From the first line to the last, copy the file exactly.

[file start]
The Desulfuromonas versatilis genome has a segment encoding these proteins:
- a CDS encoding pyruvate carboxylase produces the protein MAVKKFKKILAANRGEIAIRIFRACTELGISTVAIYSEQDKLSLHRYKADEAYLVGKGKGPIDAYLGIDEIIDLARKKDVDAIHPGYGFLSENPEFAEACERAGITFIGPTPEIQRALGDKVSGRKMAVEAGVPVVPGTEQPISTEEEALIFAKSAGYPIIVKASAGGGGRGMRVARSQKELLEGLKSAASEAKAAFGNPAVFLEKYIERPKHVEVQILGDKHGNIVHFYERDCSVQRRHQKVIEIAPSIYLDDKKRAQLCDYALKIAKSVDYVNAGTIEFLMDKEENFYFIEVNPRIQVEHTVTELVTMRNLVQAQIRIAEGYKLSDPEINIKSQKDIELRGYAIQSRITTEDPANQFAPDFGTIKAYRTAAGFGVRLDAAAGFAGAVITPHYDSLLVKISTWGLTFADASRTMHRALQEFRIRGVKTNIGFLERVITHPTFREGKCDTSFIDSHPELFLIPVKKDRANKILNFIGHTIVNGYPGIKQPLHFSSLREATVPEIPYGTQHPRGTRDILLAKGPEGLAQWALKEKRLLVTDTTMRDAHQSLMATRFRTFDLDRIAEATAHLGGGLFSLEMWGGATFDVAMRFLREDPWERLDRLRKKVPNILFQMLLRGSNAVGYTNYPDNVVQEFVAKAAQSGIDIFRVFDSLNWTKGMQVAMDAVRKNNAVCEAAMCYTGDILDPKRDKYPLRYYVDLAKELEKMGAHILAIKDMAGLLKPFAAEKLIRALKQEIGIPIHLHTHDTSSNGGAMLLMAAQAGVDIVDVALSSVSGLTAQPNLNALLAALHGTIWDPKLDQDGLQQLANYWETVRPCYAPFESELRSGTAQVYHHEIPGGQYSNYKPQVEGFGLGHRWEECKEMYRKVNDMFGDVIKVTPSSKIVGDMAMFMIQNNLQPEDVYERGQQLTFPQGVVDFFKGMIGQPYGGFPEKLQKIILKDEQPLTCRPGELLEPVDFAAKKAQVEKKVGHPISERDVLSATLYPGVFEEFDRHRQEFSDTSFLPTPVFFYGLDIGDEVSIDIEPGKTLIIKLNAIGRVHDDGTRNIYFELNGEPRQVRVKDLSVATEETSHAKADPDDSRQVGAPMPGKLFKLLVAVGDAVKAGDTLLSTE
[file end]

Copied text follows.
The Desulfuromonas versatilis genome has a segment encoding these proteins:
- a CDS encoding pyruvate carboxylase produces the protein MAVKKFKKILAANRGEIAIRIFRACTELGISTVAIYSEQDKLSLHRYKADEAYLVGKGKGPIDAYLGIDEIIDLARKKDVDAIHPGYGFLSENPEFAEACERAGITFIGPTPEIQRALGDKVSGRKMAVEAGVPVVPGTEQPISTEEEALIFAKSAGYPIIVKASAGGGGRGMRVARSQKELLEGLKSAASEAKAAFGNPAVFLEKYIERPKHVEVQILGDKHGNIVHFYERDCSVQRRHQKVIEIAPSIYLDDKKRAQLCDYALKIAKSVDYVNAGTIEFLMDKEENFYFIEVNPRIQVEHTVTELVTMRNLVQAQIRIAEGYKLSDPEINIKSQKDIELRGYAIQSRITTEDPANQFAPDFGTIKAYRTAAGFGVRLDAAAGFAGAVITPHYDSLLVKISTWGLTFADASRTMHRALQEFRIRGVKTNIGFLERVITHPTFREGKCDTSFIDSHPELFLIPVKKDRANKILNFIGHTIVNGYPGIKQPLHFSSLREATVPEIPYGTQHPRGTRDILLAKGPEGLAQWALKEKRLLVTDTTMRDAHQSLMATRFRTFDLDRIAEATAHLGGGLFSLEMWGGATFDVAMRFLREDPWERLDRLRKKVPNILFQMLLRGSNAVGYTNYPDNVVQEFVAKAAQSGIDIFRVFDSLNWTKGMQVAMDAVRKNNAVCEAAMCYTGDILDPKRDKYPLRYYVDLAKELEKMGAHILAIKDMAGLLKPFAAEKLIRALKQEIGIPIHLHTHDTSSNGGAMLLMAAQAGVDIVDVALSSVSGLTAQPNLNALLAALHGTIWDPKLDQDGLQQLANYWETVRPCYAPFESELRSGTAQVYHHEIPGGQYSNYKPQVEGFGLGHRWEECKEMYRKVNDMFGDVIKVTPSSKIVGDMAMFMIQNNLQPEDVYERGQQLTFPQGVVDFFKGMIGQPYGGFPEKLQKIILKDEQPLTCRPGELLEPVDFAAKKAQVEKKVGHPISERDVLSATLYPGVFEEFDRHRQEFSDTSFLPTPVFFYGLDIGDEVSIDIEPGKTLIIKLNAIGRVHDDGTRNIYFELNGEPRQVRVKDLSVATEETSHAKADPDDSRQVGAPMPGKLFKLLVAVGDAVKAGDTLLSTE